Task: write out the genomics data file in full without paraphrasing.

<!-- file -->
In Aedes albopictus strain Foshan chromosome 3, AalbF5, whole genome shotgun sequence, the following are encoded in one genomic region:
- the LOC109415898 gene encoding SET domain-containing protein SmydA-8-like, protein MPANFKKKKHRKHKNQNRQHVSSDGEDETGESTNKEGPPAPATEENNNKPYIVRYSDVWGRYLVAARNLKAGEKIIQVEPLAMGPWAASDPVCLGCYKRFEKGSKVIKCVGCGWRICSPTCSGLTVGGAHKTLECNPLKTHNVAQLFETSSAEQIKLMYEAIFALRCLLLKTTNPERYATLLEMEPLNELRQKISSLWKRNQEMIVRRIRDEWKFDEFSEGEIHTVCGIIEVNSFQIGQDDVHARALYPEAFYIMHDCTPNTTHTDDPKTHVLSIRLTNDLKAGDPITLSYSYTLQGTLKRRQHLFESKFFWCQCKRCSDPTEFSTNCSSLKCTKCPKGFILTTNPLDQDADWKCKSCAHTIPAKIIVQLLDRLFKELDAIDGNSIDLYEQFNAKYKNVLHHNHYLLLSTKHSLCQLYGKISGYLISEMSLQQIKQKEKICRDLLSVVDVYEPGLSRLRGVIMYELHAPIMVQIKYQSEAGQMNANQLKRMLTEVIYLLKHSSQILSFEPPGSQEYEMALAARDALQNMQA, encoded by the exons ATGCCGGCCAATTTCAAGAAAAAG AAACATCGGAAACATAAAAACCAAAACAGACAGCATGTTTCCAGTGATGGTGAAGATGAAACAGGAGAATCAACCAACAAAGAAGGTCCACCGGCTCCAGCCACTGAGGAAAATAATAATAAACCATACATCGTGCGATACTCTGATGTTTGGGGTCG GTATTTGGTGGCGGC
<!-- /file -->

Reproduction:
In Aedes albopictus strain Foshan chromosome 3, AalbF5, whole genome shotgun sequence, the following are encoded in one genomic region:
- the LOC109415898 gene encoding SET domain-containing protein SmydA-8-like, protein MPANFKKKKHRKHKNQNRQHVSSDGEDETGESTNKEGPPAPATEENNNKPYIVRYSDVWGRYLVAARNLKAGEKIIQVEPLAMGPWAASDPVCLGCYKRFEKGSKVIKCVGCGWRICSPTCSGLTVGGAHKTLECNPLKTHNVAQLFETSSAEQIKLMYEAIFALRCLLLKTTNPERYATLLEMEPLNELRQKISSLWKRNQEMIVRRIRDEWKFDEFSEGEIHTVCGIIEVNSFQIGQDDVHARALYPEAFYIMHDCTPNTTHTDDPKTHVLSIRLTNDLKAGDPITLSYSYTLQGTLKRRQHLFESKFFWCQCKRCSDPTEFSTNCSSLKCTKCPKGFILTTNPLDQDADWKCKSCAHTIPAKIIVQLLDRLFKELDAIDGNSIDLYEQFNAKYKNVLHHNHYLLLSTKHSLCQLYGKISGYLISEMSLQQIKQKEKICRDLLSVVDVYEPGLSRLRGVIMYELHAPIMVQIKYQSEAGQMNANQLKRMLTEVIYLLKHSSQILSFEPPGSQEYEMALAARDALQNMQA, encoded by the exons ATGCCGGCCAATTTCAAGAAAAAG AAACATCGGAAACATAAAAACCAAAACAGACAGCATGTTTCCAGTGATGGTGAAGATGAAACAGGAGAATCAACCAACAAAGAAGGTCCACCGGCTCCAGCCACTGAGGAAAATAATAATAAACCATACATCGTGCGATACTCTGATGTTTGGGGTCG GTATTTGGTGGCGGC